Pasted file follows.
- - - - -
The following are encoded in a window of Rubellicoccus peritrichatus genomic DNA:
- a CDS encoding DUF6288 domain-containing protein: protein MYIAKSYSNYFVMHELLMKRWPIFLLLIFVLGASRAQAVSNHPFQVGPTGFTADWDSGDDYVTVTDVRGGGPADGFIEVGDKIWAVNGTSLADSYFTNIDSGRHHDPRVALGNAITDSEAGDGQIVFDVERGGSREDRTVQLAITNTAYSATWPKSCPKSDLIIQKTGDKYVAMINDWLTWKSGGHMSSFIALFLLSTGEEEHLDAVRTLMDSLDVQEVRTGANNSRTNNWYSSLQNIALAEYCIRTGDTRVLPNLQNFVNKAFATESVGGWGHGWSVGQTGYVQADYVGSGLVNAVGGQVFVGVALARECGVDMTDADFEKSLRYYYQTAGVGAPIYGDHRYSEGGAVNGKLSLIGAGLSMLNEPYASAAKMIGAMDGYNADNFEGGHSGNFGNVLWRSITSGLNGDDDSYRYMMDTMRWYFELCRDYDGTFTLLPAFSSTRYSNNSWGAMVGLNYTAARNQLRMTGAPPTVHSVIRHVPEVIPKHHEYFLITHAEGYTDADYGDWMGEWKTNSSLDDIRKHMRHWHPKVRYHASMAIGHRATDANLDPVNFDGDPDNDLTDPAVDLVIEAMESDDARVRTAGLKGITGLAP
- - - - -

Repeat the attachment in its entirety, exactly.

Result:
The following are encoded in a window of Rubellicoccus peritrichatus genomic DNA:
- a CDS encoding DUF6288 domain-containing protein: protein MYIAKSYSNYFVMHELLMKRWPIFLLLIFVLGASRAQAVSNHPFQVGPTGFTADWDSGDDYVTVTDVRGGGPADGFIEVGDKIWAVNGTSLADSYFTNIDSGRHHDPRVALGNAITDSEAGDGQIVFDVERGGSREDRTVQLAITNTAYSATWPKSCPKSDLIIQKTGDKYVAMINDWLTWKSGGHMSSFIALFLLSTGEEEHLDAVRTLMDSLDVQEVRTGANNSRTNNWYSSLQNIALAEYCIRTGDTRVLPNLQNFVNKAFATESVGGWGHGWSVGQTGYVQADYVGSGLVNAVGGQVFVGVALARECGVDMTDADFEKSLRYYYQTAGVGAPIYGDHRYSEGGAVNGKLSLIGAGLSMLNEPYASAAKMIGAMDGYNADNFEGGHSGNFGNVLWRSITSGLNGDDDSYRYMMDTMRWYFELCRDYDGTFTLLPAFSSTRYSNNSWGAMVGLNYTAARNQLRMTGAPPTVHSVIRHVPEVIPKHHEYFLITHAEGYTDADYGDWMGEWKTNSSLDDIRKHMRHWHPKVRYHASMAIGHRATDANLDPVNFDGDPDNDLTDPAVDLVIEAMESDDARVRTAGLKGITGLAP